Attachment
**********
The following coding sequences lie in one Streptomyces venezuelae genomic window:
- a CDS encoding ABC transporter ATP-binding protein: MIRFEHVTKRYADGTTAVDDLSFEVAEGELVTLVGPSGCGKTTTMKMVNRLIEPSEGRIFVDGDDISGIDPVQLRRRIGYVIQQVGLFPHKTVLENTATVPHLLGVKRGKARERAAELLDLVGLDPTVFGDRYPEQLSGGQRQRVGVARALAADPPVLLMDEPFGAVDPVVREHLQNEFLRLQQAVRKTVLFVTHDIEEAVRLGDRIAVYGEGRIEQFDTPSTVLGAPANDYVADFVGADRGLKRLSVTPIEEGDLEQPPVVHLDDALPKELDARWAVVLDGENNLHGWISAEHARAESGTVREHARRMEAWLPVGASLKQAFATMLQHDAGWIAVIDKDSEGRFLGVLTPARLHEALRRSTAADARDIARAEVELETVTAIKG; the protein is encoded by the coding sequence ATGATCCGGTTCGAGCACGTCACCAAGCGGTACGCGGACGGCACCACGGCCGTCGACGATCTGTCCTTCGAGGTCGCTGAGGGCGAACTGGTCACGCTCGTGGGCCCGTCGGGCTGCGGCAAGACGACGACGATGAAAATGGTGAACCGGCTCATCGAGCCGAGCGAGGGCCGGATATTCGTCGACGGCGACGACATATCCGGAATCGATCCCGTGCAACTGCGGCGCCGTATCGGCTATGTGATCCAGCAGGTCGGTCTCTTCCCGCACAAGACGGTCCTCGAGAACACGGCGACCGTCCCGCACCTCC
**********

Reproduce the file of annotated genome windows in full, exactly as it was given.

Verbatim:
The following coding sequences lie in one Streptomyces venezuelae genomic window:
- a CDS encoding ABC transporter ATP-binding protein: MIRFEHVTKRYADGTTAVDDLSFEVAEGELVTLVGPSGCGKTTTMKMVNRLIEPSEGRIFVDGDDISGIDPVQLRRRIGYVIQQVGLFPHKTVLENTATVPHLLGVKRGKARERAAELLDLVGLDPTVFGDRYPEQLSGGQRQRVGVARALAADPPVLLMDEPFGAVDPVVREHLQNEFLRLQQAVRKTVLFVTHDIEEAVRLGDRIAVYGEGRIEQFDTPSTVLGAPANDYVADFVGADRGLKRLSVTPIEEGDLEQPPVVHLDDALPKELDARWAVVLDGENNLHGWISAEHARAESGTVREHARRMEAWLPVGASLKQAFATMLQHDAGWIAVIDKDSEGRFLGVLTPARLHEALRRSTAADARDIARAEVELETVTAIKG; the protein is encoded by the coding sequence ATGATCCGGTTCGAGCACGTCACCAAGCGGTACGCGGACGGCACCACGGCCGTCGACGATCTGTCCTTCGAGGTCGCTGAGGGCGAACTGGTCACGCTCGTGGGCCCGTCGGGCTGCGGCAAGACGACGACGATGAAAATGGTGAACCGGCTCATCGAGCCGAGCGAGGGCCGGATATTCGTCGACGGCGACGACATATCCGGAATCGATCCCGTGCAACTGCGGCGCCGTATCGGCTATGTGATCCAGCAGGTCGGTCTCTTCCCGCACAAGACGGTCCTCGAGAACACGGCGACCGTCCCGCACCTCC